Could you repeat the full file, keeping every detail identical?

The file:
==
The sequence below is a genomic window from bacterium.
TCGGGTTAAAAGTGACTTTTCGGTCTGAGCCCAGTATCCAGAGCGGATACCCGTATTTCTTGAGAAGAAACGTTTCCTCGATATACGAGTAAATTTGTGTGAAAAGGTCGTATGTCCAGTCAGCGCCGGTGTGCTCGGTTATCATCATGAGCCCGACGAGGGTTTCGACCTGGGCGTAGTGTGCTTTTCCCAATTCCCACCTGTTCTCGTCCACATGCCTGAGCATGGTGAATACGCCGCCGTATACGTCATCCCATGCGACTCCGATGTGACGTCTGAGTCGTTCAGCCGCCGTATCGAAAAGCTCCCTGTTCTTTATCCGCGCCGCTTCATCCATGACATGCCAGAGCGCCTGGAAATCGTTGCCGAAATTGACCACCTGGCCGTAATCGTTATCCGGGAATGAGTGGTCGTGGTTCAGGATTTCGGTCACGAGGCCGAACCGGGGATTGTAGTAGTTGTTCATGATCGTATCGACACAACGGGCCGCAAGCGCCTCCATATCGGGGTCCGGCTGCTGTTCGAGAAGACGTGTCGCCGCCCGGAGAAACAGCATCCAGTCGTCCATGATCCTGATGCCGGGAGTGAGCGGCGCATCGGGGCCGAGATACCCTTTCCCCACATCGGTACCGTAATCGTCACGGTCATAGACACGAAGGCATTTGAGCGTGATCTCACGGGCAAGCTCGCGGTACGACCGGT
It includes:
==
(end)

The sequence below is a genomic window from bacterium.
TCGGGTTAAAAGTGACTTTTCGGTCTGAGCCCAGTATCCAGAGCGGATACCCGTATTTCTTGAGAAGAAACGTTTCCTCGATATACGAGTAAATTTGTGTGAAAAGGTCGTATGTCCAGTCAGCGCCGGTGTGCTCGGTTATCATCATGAGCCCGACGAGGGTTTCGACCTGGGCGTAGTGTGCTTTTCCCAATTCCCACCTGTTCTCGTCCACATGCCTGAGCATGGTGAATACGCCGCCGTATACGTCATCCCATGCGACTCCGATGTGACGTCTGAGTCGTTCAGCCGCCGTATCGAAAAGCTCCCTGTTCTTTATCCGCGCCGCTTCATCCATGACATGCCAGAGCGCCTGGAAATCGTTGCCGAAATTGACCACCTGGCCGTAATCGTTATCCGGGAATGAGTGGTCGTGGTTCAGGATTTCGGTCACGAGGCCGAACCGGGGATTGTAGTAGTTGTTCATGATCGTATCGACACAACGGGCCGCAAGCGCCTCCATATCGGGGTCCGGCTGCTGTTCGAGAAGACGTGTCGCCGCCCGGAGAAACAGCATCCAGTCGTCCATGATCCTGATGCCGGGAGTGAGCGGCGCATCGGGGCCGAGATACCCTTTCCCCACATCGGTACCGTAATCGTCACGGTCATAGACACGAAGGCATTTGAGCGTGATCTCACGGGCAAGCTCGCGGTACGACCGGT
It includes: